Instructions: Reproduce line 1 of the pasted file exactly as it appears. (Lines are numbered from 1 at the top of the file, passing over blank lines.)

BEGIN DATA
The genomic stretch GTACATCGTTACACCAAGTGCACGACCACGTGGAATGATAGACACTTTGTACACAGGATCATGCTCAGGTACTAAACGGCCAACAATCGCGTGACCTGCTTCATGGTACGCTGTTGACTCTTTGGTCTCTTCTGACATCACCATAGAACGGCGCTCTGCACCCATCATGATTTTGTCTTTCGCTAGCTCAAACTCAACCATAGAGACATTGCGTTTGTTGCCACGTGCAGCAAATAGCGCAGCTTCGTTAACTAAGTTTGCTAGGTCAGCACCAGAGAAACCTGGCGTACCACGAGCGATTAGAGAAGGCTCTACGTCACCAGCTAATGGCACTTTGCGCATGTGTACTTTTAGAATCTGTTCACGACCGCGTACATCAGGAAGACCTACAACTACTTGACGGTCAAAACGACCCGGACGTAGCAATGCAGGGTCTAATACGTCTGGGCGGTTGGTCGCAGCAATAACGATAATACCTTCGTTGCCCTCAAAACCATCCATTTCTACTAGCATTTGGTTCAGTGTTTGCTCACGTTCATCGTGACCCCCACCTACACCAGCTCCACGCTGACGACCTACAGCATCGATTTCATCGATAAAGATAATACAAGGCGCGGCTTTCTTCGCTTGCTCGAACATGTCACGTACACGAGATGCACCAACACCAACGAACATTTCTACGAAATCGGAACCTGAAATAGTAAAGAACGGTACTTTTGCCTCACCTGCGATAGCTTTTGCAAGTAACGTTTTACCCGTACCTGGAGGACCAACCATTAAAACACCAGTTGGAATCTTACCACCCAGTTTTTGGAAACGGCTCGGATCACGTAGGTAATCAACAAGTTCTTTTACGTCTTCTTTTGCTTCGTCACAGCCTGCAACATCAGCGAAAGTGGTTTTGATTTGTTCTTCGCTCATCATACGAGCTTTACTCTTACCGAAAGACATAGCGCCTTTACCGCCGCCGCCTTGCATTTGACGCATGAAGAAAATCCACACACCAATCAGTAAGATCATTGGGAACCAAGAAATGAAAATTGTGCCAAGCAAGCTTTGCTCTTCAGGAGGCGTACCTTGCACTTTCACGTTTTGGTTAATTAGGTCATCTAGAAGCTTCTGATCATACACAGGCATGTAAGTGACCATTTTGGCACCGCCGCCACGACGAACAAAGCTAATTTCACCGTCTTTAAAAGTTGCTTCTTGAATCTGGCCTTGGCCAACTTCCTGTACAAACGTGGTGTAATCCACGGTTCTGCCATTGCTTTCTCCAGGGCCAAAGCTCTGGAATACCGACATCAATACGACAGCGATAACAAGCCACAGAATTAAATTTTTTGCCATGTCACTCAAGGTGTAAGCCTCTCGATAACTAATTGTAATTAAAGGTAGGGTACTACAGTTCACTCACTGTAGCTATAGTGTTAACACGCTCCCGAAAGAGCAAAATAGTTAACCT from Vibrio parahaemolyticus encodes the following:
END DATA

The genomic stretch GTACATCGTTACACCAAGTGCACGACCACGTGGAATGATAGACACTTTGTACACAGGATCATGCTCAGGTACTAAACGGCCAACAATCGCGTGACCTGCTTCATGGTACGCTGTTGACTCTTTGGTCTCTTCTGACATCACCATAGAACGGCGCTCTGCACCCATCATGATTTTGTCTTTCGCTAGCTCAAACTCAACCATAGAGACATTGCGTTTGTTGCCACGTGCAGCAAATAGCGCAGCTTCGTTAACTAAGTTTGCTAGGTCAGCACCAGAGAAACCTGGCGTACCACGAGCGATTAGAGAAGGCTCTACGTCACCAGCTAATGGCACTTTGCGCATGTGTACTTTTAGAATCTGTTCACGACCGCGTACATCAGGAAGACCTACAACTACTTGACGGTCAAAACGACCCGGACGTAGCAATGCAGGGTCTAATACGTCTGGGCGGTTGGTCGCAGCAATAACGATAATACCTTCGTTGCCCTCAAAACCATCCATTTCTACTAGCATTTGGTTCAGTGTTTGCTCACGTTCATCGTGACCCCCACCTACACCAGCTCCACGCTGACGACCTACAGCATCGATTTCATCGATAAAGATAATACAAGGCGCGGCTTTCTTCGCTTGCTCGAACATGTCACGTACACGAGATGCACCAACACCAACGAACATTTCTACGAAATCGGAACCTGAAATAGTAAAGAACGGTACTTTTGCCTCACCTGCGATAGCTTTTGCAAGTAACGTTTTACCCGTACCTGGAGGACCAACCATTAAAACACCAGTTGGAATCTTACCACCCAGTTTTTGGAAACGGCTCGGATCACGTAGGTAATCAACAAGTTCTTTTACGTCTTCTTTTGCTTCGTCACAGCCTGCAACATCAGCGAAAGTGGTTTTGATTTGTTCTTCGCTCATCATACGAGCTTTACTCTTACCGAAAGACATAGCGCCTTTACCGCCGCCGCCTTGCATTTGACGCATGAAGAAAATCCACACACCAATCAGTAAGATCATTGGGAACCAAGAAATGAAAATTGTGCCAAGCAAGCTTTGCTCTTCAGGAGGCGTACCTTGCACTTTCACGTTTTGGTTAATTAGGTCATCTAGAAGCTTCTGATCATACACAGGCATGTAAGTGACCATTTTGGCACCGCCGCCACGACGAACAAAGCTAATTTCACCGTCTTTAAAAGTTGCTTCTTGAATCTGGCCTTGGCCAACTTCCTGTACAAACGTGGTGTAATCCACGGTTCTGCCATTGCTTTCTCCAGGGCCAAAGCTCTGGAATACCGACATCAATACGACAGCGATAACAAGCCACAGAATTAAATTTTTTGCCATGTCACTCAAGGTGTAAGCCTCTCGATAACTAATTGTAATTAAAGGTAGGGTACTACAGTTCACTCACTGTAGCTATAGTGTTAACACGCTCCCGAAAGAGCAAAATAGTTAACCT from Vibrio parahaemolyticus encodes the following: